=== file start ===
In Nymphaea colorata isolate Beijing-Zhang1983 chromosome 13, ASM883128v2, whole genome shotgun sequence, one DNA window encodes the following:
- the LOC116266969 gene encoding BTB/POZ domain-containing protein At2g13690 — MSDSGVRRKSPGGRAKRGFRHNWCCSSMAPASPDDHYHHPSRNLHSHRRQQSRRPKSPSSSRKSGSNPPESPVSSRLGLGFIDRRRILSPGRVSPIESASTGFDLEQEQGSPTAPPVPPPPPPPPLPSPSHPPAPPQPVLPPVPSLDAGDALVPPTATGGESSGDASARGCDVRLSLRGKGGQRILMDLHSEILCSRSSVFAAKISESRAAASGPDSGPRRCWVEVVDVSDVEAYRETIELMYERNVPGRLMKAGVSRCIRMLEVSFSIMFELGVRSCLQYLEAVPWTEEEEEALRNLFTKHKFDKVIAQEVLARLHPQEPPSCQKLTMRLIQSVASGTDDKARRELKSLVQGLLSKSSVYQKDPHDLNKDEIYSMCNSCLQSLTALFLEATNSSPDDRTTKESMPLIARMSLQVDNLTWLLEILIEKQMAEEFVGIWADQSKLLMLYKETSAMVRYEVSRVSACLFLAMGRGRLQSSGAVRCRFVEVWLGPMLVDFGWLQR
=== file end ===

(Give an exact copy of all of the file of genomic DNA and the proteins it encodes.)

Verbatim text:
In Nymphaea colorata isolate Beijing-Zhang1983 chromosome 13, ASM883128v2, whole genome shotgun sequence, one DNA window encodes the following:
- the LOC116266969 gene encoding BTB/POZ domain-containing protein At2g13690 — MSDSGVRRKSPGGRAKRGFRHNWCCSSMAPASPDDHYHHPSRNLHSHRRQQSRRPKSPSSSRKSGSNPPESPVSSRLGLGFIDRRRILSPGRVSPIESASTGFDLEQEQGSPTAPPVPPPPPPPPLPSPSHPPAPPQPVLPPVPSLDAGDALVPPTATGGESSGDASARGCDVRLSLRGKGGQRILMDLHSEILCSRSSVFAAKISESRAAASGPDSGPRRCWVEVVDVSDVEAYRETIELMYERNVPGRLMKAGVSRCIRMLEVSFSIMFELGVRSCLQYLEAVPWTEEEEEALRNLFTKHKFDKVIAQEVLARLHPQEPPSCQKLTMRLIQSVASGTDDKARRELKSLVQGLLSKSSVYQKDPHDLNKDEIYSMCNSCLQSLTALFLEATNSSPDDRTTKESMPLIARMSLQVDNLTWLLEILIEKQMAEEFVGIWADQSKLLMLYKETSAMVRYEVSRVSACLFLAMGRGRLQSSGAVRCRFVEVWLGPMLVDFGWLQR